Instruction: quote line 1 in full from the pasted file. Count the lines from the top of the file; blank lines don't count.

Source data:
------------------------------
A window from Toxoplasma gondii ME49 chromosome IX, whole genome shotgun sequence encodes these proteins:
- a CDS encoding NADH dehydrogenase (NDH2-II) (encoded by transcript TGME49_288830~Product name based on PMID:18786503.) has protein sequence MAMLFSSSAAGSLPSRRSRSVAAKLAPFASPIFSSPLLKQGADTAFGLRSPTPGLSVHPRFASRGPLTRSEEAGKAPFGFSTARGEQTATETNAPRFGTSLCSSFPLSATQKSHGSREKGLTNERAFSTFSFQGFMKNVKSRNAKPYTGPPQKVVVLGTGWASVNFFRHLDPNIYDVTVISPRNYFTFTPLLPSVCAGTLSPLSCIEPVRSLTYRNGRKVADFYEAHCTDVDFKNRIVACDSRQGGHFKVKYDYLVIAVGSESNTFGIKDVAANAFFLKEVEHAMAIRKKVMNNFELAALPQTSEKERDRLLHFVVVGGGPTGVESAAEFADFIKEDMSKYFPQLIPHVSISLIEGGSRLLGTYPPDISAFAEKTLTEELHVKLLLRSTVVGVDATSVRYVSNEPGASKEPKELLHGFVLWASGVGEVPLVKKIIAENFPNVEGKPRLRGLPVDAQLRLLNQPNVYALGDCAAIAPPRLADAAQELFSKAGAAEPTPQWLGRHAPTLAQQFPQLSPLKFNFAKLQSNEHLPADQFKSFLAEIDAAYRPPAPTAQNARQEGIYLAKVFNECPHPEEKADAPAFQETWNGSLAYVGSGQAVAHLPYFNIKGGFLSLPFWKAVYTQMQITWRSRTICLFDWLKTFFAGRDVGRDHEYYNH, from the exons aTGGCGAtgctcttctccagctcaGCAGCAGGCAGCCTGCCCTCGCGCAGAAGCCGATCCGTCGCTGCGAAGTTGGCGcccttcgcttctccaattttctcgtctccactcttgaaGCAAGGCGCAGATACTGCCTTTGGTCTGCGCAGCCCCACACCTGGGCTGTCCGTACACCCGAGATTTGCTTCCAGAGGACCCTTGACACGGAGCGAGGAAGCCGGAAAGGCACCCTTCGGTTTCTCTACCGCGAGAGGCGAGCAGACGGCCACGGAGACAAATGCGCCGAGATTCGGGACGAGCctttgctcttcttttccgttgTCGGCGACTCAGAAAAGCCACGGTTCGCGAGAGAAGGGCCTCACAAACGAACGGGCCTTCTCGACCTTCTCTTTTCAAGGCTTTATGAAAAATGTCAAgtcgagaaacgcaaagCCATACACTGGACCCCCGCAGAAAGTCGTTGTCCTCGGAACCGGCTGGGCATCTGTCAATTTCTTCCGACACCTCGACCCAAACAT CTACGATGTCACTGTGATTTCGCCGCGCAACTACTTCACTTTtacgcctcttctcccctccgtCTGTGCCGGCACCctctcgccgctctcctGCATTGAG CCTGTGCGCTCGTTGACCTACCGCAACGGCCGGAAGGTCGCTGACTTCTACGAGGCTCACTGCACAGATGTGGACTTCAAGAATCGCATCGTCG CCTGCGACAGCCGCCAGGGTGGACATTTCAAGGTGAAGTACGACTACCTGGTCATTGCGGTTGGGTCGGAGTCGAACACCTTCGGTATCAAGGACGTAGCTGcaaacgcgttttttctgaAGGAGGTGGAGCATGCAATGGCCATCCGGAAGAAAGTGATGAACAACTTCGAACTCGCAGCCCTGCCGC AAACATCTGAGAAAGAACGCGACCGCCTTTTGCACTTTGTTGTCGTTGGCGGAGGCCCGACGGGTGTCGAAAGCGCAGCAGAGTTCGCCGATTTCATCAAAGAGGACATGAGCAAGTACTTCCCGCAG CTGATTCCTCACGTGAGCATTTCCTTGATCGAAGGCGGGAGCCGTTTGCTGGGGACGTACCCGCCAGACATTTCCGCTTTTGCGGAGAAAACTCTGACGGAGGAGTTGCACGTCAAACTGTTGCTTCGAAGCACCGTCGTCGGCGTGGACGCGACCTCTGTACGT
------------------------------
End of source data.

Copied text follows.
A window from Toxoplasma gondii ME49 chromosome IX, whole genome shotgun sequence encodes these proteins: